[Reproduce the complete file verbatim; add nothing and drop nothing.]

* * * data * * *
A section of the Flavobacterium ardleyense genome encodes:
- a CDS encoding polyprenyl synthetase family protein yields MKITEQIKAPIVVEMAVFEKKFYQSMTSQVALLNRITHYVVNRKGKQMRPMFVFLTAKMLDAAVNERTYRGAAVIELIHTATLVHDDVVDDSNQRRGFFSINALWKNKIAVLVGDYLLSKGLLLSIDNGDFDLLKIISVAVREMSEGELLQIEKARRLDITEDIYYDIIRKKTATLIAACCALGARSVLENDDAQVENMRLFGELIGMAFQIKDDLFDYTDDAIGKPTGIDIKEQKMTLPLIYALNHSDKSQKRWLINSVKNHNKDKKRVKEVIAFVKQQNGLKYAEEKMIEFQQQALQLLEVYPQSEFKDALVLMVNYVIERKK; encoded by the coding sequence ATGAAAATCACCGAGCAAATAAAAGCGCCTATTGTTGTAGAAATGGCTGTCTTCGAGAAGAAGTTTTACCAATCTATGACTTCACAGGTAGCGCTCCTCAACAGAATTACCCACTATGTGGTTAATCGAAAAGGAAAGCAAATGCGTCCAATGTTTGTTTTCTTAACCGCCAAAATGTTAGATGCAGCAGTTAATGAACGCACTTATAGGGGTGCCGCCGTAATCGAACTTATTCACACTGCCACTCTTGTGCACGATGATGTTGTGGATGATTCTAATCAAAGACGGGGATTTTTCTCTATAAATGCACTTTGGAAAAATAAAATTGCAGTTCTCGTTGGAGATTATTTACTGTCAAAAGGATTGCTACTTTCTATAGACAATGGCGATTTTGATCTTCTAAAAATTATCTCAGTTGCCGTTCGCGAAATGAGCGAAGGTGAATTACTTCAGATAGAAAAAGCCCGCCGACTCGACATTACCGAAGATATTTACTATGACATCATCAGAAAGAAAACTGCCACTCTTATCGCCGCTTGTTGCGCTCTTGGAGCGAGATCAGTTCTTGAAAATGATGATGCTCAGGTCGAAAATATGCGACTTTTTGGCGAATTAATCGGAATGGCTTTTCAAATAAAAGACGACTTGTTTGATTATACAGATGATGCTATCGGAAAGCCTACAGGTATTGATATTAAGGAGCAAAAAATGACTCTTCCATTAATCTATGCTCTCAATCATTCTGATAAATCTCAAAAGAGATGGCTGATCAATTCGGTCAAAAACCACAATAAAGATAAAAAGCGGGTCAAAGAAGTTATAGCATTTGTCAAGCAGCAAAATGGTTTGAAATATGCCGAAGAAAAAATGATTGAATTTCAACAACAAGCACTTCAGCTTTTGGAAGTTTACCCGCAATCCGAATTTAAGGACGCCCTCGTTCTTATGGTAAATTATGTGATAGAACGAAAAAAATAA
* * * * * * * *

A section of the Flavobacterium ardleyense genome encodes:
- a CDS encoding polyprenyl synthetase family protein yields MKITEQIKAPIVVEMAVFEKKFYQSMTSQVALLNRITHYVVNRKGKQMRPMFVFLTAKMLDAAVNERTYRGAAVIELIHTATLVHDDVVDDSNQRRGFFSINALWKNKIAVLVGDYLLSKGLLLSIDNGDFDLLKIISVAVREMSEGELLQIEKARRLDITEDIYYDIIRKKTATLIAACCALGARSVLENDDAQVENMRLFGELIGMAFQIKDDLFDYTDDAIGKPTGIDIKEQKMTLPLIYALNHSDKSQKRWLINSVKNHNKDKKRVKEVIAFVKQQNGLKYAEEKMIEFQQQALQLLEVYPQSEFKDALVLMVNYVIERKK; encoded by the coding sequence ATGAAAATCACCGAGCAAATAAAAGCGCCTATTGTTGTAGAAATGGCTGTCTTCGAGAAGAAGTTTTACCAATCTATGACTTCACAGGTAGCGCTCCTCAACAGAATTACCCACTATGTGGTTAATCGAAAAGGAAAGCAAATGCGTCCAATGTTTGTTTTCTTAACCGCCAAAATGTTAGATGCAGCAGTTAATGAACGCACTTATAGGGGTGCCGCCGTAATCGAACTTATTCACACTGCCACTCTTGTGCACGATGATGTTGTGGATGATTCTAATCAAAGACGGGGATTTTTCTCTATAAATGCACTTTGGAAAAATAAAATTGCAGTTCTCGTTGGAGATTATTTACTGTCAAAAGGATTGCTACTTTCTATAGACAATGGCGATTTTGATCTTCTAAAAATTATCTCAGTTGCCGTTCGCGAAATGAGCGAAGGTGAATTACTTCAGATAGAAAAAGCCCGCCGACTCGACATTACCGAAGATATTTACTATGACATCATCAGAAAGAAAACTGCCACTCTTATCGCCGCTTGTTGCGCTCTTGGAGCGAGATCAGTTCTTGAAAATGATGATGCTCAGGTCGAAAATATGCGACTTTTTGGCGAATTAATCGGAATGGCTTTTCAAATAAAAGACGACTTGTTTGATTATACAGATGATGCTATCGGAAAGCCTACAGGTATTGATATTAAGGAGCAAAAAATGACTCTTCCATTAATCTATGCTCTCAATCATTCTGATAAATCTCAAAAGAGATGGCTGATCAATTCGGTCAAAAACCACAATAAAGATAAAAAGCGGGTCAAAGAAGTTATAGCATTTGTCAAGCAGCAAAATGGTTTGAAATATGCCGAAGAAAAAATGATTGAATTTCAACAACAAGCACTTCAGCTTTTGGAAGTTTACCCGCAATCCGAATTTAAGGACGCCCTCGTTCTTATGGTAAATTATGTGATAGAACGAAAAAAATAA